What's on Los Angeles | Index

by Jody Zellen

March 23, 2023

Vanessa Prager
Diane Rosenstein Gallery
February 14 - April 1, 2023

Vanessa Prager

Just looking at her paintings, it seems obvious to conclude that Vanessa Prager loves paint. Her canvases are filled with thick blobs of oil paint that become bubbly-textured surfaces reminiscent of multi-colored cottage cheese ceilings. Over the years, she has created abstractions as well as figures, faces and flowers, all encased in gloopy paint. For her current exhibition, she creates evocative quasi-portraits replacing sitters' heads with elaborate floral arrangements. These hybrid plant/people are humorous and grotesque simultaneously. The paintings undeniably pay homage to the works of Giuseppe Arcimboldo, the 16th Century Italian painter who created portraits made by combining a variety of foods and plants. While Arcimboldo's depictions were illusionistic, Prager's portraits are expressive and abstracted. For example, The Card Player (all works 2023) is a monumental diptych that spans two long large canvases. An overabundant bouquet appears as a huge plume of brightly colored hair rising above a bit of white and green diamond patterned clothing covering the neck of a figure at the bottom of the image. Although it is hard at first to discern if Prager is depicting the front or backside of the person, upon close examination, two deep blue off kilter eyes emerge from the wide swirl of flowers. More monster-like than human, a face slowly appears from the mass of colors.

While Prager's paintings clearly draw from Arcimboldo, they also reference paintings of flowers by artists such as Claude Monet, Vincent Van Gogh and Paul Gauguin, as well as many other Impressionists. They also derive from portraits of Florentine women from the 15th Century, many wearing jewelry on exposed necks, their gazes toward the viewer. Although these art historical references can be cited, Prager's portraits are uniquely her own and speak to a transformation from person to thing, be it real or imagined. As a self taught painter, she is knowledgeable about the history of art, yet chooses a style of depiction that is more naive than realistic.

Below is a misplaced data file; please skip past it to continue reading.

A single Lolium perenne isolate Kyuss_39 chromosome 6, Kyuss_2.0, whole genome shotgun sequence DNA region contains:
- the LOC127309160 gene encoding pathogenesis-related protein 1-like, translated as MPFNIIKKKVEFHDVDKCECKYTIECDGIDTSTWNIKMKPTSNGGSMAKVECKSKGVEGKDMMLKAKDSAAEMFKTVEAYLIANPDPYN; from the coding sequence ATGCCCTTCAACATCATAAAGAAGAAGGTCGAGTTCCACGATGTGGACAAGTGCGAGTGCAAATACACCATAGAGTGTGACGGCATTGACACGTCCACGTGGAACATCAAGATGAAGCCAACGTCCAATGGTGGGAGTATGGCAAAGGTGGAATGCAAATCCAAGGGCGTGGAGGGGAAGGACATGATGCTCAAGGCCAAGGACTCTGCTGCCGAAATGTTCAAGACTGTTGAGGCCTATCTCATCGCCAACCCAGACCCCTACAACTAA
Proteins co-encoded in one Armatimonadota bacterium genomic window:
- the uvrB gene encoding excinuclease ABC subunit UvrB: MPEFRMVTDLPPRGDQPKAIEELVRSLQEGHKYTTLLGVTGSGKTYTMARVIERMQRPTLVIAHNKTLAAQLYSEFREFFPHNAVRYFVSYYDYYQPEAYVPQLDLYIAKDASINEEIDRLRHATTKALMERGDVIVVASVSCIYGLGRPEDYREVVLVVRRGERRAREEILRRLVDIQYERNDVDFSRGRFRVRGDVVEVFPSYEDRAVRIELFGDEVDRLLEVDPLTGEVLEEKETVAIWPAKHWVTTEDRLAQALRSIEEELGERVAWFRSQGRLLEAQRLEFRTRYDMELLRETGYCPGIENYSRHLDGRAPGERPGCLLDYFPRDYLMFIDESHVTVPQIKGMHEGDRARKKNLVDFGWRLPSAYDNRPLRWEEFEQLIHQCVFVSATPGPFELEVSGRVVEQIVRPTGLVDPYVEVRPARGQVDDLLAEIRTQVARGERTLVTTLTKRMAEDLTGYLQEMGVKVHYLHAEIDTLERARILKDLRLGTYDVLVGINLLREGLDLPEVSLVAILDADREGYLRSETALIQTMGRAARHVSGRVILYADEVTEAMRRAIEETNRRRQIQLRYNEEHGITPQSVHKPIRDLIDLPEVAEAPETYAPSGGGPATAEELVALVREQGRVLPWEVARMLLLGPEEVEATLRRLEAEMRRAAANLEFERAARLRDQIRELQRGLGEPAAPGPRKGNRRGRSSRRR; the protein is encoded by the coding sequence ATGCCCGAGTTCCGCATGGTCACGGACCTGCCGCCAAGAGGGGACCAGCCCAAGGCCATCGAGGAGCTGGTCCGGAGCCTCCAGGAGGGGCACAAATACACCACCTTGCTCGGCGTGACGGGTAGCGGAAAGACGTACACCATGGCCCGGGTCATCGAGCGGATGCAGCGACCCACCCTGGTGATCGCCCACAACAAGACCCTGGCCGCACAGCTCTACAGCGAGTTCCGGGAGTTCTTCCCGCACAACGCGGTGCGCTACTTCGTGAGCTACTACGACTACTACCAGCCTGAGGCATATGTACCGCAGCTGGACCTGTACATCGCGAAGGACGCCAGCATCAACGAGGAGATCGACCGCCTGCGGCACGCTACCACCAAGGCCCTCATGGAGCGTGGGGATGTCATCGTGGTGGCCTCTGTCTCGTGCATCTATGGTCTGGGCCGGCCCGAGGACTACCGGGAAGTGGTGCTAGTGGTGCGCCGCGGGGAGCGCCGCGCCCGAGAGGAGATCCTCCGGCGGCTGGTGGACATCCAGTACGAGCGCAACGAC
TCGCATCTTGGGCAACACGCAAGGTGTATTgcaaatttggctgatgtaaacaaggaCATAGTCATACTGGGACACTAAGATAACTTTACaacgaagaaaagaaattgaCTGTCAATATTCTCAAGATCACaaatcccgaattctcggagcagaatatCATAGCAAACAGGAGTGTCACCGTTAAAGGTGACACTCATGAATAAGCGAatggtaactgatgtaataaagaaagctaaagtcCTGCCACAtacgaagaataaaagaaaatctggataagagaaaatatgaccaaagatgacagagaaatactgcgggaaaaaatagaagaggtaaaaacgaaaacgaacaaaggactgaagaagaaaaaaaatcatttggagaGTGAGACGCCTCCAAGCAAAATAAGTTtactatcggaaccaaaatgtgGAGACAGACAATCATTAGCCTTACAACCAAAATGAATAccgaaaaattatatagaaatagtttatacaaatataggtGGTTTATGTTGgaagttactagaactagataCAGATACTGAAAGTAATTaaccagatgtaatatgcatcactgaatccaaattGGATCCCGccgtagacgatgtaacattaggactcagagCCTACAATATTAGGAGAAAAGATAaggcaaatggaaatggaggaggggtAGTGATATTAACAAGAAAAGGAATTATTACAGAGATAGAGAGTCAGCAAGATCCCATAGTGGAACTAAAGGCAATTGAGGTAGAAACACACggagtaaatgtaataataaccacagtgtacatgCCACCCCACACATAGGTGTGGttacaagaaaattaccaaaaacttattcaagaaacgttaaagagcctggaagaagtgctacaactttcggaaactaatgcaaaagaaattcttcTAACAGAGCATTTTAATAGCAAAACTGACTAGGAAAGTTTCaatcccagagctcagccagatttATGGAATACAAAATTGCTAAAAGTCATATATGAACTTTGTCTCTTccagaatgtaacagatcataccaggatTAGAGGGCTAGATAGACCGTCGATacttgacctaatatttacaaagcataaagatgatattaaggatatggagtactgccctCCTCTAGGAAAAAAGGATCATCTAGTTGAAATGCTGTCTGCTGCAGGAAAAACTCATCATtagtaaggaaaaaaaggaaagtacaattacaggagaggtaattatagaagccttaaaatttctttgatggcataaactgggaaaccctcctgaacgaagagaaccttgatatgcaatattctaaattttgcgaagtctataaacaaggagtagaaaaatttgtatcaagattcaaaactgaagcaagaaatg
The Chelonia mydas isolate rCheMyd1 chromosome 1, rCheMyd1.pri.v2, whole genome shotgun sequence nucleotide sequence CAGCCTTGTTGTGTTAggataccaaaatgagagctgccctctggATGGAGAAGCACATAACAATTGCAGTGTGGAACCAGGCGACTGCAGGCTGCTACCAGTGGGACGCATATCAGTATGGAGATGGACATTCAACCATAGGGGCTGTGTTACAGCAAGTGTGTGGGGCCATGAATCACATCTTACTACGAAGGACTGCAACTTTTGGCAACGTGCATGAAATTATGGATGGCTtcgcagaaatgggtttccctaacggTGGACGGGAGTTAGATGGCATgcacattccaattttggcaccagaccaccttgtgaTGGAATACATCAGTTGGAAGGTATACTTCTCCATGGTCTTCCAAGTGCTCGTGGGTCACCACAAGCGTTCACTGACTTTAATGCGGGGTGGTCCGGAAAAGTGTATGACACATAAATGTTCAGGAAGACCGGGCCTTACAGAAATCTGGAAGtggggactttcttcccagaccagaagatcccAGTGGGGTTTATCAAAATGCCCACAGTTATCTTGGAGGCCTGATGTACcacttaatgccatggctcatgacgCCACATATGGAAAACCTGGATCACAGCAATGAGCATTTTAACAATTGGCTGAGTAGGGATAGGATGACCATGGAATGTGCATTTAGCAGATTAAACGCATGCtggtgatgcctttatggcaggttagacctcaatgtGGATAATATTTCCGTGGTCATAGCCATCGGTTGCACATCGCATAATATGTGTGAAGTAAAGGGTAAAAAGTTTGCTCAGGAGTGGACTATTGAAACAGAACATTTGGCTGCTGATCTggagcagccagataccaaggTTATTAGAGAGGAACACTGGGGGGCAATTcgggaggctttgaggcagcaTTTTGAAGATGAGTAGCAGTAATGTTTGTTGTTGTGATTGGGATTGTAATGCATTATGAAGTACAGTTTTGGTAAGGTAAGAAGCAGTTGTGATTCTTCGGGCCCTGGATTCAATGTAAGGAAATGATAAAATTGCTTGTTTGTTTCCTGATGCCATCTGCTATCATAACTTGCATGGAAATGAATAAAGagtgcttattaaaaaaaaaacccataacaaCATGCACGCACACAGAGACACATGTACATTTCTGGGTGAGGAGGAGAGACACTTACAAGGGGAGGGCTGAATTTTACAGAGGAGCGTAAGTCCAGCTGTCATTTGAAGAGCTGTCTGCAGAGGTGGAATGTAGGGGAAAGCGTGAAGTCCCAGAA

Viewing the exhibition can be like a treasure hunt, looking for eyes and mouths amongst the foliage. The works play with personification and it is interesting to think about how the constructions of these towers of flowers take on different personalities. In Visit of the Sun, Prager paints a torso wearing a white shirt with black rectangles supporting a blossoming array that recalls Van Gogh's images of Sunflowers. The shapes of the sunflowers can be seen as a cartoony face and give the painting a comical aura. Silhouette in Yellow is a side, rather than front view of a female figure. Here, the flowers form her hair, brow and chin, as well as suggest decorations in her hair.

Prager's impasto and sculpted surfaces are filled with flowers, created with true to life colors— red, yellow, purple, blue, pink— and often dotted by areas of green (leaves). They can be seen as elaborate masks, like those worn at masquerade balls that obscure the faces of the wearer. Who these faceless entities were and who they have become is part of the intrigue. Prager embraces transformation and imbues her paintings with a raison d'etre that celebrates an uncanny sense of beauty and opulence.